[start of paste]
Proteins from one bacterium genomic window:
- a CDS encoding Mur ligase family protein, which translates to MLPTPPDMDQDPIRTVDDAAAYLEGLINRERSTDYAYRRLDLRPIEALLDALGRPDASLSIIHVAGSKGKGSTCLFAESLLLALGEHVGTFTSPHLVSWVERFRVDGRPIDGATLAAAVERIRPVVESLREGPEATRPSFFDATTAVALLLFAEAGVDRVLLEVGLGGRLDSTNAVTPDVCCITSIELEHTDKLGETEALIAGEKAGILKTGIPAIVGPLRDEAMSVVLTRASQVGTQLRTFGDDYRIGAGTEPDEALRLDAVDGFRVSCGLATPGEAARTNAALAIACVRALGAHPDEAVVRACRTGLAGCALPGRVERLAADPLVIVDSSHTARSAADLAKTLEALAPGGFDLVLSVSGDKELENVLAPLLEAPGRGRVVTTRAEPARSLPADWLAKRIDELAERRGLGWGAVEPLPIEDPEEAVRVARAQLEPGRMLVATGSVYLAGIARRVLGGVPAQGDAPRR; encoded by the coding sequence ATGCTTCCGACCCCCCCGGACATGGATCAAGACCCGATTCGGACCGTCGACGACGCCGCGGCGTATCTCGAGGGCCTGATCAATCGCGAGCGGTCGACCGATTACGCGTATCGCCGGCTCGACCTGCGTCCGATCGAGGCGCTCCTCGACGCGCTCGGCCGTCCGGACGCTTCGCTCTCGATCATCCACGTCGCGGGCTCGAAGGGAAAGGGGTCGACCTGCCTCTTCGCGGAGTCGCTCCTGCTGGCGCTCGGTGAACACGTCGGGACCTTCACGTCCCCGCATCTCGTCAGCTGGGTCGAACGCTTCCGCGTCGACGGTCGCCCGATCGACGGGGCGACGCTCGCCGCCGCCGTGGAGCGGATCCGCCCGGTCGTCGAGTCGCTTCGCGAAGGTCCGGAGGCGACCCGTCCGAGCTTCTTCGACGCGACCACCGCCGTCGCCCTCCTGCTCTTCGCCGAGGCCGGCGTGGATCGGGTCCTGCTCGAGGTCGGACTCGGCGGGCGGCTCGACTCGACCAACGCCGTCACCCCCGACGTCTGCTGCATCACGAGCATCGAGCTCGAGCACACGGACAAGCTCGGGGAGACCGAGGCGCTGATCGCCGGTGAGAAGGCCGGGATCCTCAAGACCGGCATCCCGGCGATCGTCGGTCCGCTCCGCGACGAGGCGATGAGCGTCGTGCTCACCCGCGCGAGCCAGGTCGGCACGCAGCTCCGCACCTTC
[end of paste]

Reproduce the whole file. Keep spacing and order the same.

Proteins from one bacterium genomic window:
- a CDS encoding Mur ligase family protein, which translates to MLPTPPDMDQDPIRTVDDAAAYLEGLINRERSTDYAYRRLDLRPIEALLDALGRPDASLSIIHVAGSKGKGSTCLFAESLLLALGEHVGTFTSPHLVSWVERFRVDGRPIDGATLAAAVERIRPVVESLREGPEATRPSFFDATTAVALLLFAEAGVDRVLLEVGLGGRLDSTNAVTPDVCCITSIELEHTDKLGETEALIAGEKAGILKTGIPAIVGPLRDEAMSVVLTRASQVGTQLRTFGDDYRIGAGTEPDEALRLDAVDGFRVSCGLATPGEAARTNAALAIACVRALGAHPDEAVVRACRTGLAGCALPGRVERLAADPLVIVDSSHTARSAADLAKTLEALAPGGFDLVLSVSGDKELENVLAPLLEAPGRGRVVTTRAEPARSLPADWLAKRIDELAERRGLGWGAVEPLPIEDPEEAVRVARAQLEPGRMLVATGSVYLAGIARRVLGGVPAQGDAPRR; encoded by the coding sequence ATGCTTCCGACCCCCCCGGACATGGATCAAGACCCGATTCGGACCGTCGACGACGCCGCGGCGTATCTCGAGGGCCTGATCAATCGCGAGCGGTCGACCGATTACGCGTATCGCCGGCTCGACCTGCGTCCGATCGAGGCGCTCCTCGACGCGCTCGGCCGTCCGGACGCTTCGCTCTCGATCATCCACGTCGCGGGCTCGAAGGGAAAGGGGTCGACCTGCCTCTTCGCGGAGTCGCTCCTGCTGGCGCTCGGTGAACACGTCGGGACCTTCACGTCCCCGCATCTCGTCAGCTGGGTCGAACGCTTCCGCGTCGACGGTCGCCCGATCGACGGGGCGACGCTCGCCGCCGCCGTGGAGCGGATCCGCCCGGTCGTCGAGTCGCTTCGCGAAGGTCCGGAGGCGACCCGTCCGAGCTTCTTCGACGCGACCACCGCCGTCGCCCTCCTGCTCTTCGCCGAGGCCGGCGTGGATCGGGTCCTGCTCGAGGTCGGACTCGGCGGGCGGCTCGACTCGACCAACGCCGTCACCCCCGACGTCTGCTGCATCACGAGCATCGAGCTCGAGCACACGGACAAGCTCGGGGAGACCGAGGCGCTGATCGCCGGTGAGAAGGCCGGGATCCTCAAGACCGGCATCCCGGCGATCGTCGGTCCGCTCCGCGACGAGGCGATGAGCGTCGTGCTCACCCGCGCGAGCCAGGTCGGCACGCAGCTCCGCACCTTC